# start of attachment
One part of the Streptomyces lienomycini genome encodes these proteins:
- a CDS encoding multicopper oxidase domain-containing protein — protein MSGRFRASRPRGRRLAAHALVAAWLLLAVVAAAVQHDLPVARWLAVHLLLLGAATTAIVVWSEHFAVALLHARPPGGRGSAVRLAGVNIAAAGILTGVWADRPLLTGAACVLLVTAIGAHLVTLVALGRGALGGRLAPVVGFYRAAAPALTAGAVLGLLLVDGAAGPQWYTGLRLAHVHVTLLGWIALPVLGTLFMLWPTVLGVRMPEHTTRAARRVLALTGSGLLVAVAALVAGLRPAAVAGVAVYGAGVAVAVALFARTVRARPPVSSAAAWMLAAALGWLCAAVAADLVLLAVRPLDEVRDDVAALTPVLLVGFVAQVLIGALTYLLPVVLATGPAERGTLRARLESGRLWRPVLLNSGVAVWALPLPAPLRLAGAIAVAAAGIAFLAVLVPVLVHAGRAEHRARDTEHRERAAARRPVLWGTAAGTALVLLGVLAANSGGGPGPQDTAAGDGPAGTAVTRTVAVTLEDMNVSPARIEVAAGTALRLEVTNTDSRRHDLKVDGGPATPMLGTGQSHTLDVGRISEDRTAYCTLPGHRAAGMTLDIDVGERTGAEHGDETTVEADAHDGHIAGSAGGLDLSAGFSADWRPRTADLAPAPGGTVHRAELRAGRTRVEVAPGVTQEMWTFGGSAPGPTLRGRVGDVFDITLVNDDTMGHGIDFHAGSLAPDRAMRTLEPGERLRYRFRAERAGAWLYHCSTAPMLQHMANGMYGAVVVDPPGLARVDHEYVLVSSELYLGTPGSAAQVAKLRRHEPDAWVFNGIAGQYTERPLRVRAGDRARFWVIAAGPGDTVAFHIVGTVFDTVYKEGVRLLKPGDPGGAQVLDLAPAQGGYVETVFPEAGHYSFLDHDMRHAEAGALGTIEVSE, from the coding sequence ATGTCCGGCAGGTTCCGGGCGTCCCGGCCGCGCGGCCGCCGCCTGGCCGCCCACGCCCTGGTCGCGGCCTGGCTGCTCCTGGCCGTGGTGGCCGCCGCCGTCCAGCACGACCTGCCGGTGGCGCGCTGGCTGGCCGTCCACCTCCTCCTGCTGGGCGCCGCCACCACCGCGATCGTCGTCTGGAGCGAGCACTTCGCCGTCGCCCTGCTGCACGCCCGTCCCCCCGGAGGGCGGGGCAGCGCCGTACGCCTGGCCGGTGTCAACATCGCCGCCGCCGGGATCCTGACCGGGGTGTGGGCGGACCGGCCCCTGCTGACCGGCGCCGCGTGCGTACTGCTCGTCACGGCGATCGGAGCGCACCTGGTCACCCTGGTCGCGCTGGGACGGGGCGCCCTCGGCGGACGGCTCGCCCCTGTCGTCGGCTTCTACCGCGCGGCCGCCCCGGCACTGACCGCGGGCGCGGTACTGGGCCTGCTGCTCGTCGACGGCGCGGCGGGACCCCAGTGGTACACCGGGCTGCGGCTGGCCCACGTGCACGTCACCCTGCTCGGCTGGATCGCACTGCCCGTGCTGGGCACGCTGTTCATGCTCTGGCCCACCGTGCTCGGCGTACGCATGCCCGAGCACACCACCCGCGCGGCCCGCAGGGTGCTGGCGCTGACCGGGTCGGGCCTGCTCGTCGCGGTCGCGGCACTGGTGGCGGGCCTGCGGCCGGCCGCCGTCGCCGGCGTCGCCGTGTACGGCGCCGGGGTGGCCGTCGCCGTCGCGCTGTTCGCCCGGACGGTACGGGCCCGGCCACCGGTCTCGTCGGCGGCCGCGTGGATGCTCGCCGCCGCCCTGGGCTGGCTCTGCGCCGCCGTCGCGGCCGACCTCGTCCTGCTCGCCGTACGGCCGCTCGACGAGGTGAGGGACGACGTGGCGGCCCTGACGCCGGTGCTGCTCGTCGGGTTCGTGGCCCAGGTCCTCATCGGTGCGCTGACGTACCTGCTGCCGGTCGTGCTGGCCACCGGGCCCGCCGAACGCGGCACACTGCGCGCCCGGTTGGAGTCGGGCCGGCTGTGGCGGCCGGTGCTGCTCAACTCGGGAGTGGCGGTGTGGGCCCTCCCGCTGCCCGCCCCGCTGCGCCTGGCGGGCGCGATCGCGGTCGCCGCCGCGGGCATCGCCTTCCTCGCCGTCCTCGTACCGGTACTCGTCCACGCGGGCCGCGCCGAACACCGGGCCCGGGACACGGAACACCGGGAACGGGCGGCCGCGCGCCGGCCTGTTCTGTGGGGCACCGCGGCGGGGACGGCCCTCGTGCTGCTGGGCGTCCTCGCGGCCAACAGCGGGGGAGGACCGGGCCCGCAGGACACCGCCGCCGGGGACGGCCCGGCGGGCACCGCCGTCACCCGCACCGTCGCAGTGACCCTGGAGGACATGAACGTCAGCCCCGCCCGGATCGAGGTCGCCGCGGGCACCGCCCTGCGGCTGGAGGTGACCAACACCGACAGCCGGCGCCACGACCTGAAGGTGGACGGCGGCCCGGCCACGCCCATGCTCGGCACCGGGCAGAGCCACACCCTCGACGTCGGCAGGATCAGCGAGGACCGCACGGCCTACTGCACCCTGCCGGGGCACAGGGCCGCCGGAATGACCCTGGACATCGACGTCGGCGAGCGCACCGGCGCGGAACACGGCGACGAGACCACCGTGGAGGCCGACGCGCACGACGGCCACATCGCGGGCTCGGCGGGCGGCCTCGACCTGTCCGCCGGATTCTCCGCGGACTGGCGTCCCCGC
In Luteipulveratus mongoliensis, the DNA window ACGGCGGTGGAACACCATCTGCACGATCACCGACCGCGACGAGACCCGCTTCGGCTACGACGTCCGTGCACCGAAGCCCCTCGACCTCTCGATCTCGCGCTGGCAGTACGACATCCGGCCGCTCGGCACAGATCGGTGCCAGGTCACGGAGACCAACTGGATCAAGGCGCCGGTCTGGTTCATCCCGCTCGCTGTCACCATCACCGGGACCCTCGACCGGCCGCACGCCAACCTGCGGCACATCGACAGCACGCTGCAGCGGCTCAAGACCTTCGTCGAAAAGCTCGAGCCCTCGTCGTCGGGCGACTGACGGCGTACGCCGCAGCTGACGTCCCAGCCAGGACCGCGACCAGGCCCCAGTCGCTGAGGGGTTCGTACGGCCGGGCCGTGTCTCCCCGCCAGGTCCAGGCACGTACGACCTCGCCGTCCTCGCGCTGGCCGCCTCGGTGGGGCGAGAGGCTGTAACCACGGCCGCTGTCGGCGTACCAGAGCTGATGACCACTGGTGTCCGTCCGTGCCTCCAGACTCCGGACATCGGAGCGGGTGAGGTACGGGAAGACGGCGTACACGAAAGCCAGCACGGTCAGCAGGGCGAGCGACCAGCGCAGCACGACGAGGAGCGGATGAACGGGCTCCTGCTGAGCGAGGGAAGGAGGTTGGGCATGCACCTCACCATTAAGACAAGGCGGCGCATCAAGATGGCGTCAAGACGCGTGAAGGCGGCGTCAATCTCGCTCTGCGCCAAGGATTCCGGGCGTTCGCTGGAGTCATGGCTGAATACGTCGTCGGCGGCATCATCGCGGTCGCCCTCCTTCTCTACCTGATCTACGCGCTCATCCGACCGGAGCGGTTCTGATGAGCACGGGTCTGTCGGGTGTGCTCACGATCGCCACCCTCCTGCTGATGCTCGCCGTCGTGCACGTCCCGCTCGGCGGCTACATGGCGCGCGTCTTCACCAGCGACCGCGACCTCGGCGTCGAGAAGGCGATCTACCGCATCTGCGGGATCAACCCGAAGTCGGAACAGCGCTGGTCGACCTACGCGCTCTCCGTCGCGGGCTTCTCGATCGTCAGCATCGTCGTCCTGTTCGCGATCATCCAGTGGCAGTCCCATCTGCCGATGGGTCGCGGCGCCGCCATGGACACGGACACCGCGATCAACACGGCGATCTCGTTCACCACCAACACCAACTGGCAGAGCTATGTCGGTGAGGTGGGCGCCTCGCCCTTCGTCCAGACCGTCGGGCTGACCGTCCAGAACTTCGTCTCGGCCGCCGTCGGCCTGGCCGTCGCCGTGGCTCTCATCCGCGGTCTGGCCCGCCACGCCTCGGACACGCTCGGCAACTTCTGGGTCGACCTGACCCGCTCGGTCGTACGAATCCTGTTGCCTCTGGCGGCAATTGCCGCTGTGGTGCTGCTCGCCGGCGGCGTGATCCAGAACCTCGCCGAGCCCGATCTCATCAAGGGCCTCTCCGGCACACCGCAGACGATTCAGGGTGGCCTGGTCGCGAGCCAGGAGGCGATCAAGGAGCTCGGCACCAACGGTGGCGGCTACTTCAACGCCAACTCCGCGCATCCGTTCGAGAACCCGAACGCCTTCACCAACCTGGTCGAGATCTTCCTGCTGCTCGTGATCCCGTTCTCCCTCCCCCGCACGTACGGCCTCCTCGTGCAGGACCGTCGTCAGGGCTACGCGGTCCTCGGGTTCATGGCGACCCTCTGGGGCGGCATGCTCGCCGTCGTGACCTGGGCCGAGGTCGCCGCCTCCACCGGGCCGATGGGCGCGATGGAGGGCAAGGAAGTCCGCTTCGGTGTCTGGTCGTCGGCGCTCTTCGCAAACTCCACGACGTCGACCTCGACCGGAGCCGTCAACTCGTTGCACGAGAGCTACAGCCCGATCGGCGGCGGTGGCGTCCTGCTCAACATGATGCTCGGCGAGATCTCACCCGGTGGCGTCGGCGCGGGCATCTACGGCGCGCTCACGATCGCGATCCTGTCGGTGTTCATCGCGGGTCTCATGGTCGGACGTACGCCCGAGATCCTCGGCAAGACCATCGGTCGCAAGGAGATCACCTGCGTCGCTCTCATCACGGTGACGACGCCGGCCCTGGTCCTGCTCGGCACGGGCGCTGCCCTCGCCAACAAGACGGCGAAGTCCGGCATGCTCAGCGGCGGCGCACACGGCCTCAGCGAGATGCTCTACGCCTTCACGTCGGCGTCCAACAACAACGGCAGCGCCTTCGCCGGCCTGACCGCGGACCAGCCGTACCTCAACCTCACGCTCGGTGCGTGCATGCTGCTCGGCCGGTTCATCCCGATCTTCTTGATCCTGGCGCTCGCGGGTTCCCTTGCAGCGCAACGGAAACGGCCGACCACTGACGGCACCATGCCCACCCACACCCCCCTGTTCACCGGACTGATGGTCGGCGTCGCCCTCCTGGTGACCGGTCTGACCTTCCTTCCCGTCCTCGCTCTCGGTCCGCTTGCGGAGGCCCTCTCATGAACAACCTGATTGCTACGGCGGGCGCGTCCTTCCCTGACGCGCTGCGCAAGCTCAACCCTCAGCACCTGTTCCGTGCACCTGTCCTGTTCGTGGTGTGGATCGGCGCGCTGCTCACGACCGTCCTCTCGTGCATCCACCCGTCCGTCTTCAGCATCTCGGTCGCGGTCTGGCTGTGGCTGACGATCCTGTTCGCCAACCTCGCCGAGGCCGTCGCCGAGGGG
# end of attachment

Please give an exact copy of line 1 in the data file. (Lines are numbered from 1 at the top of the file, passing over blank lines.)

One part of the Streptomyces lienomycini genome encodes these proteins: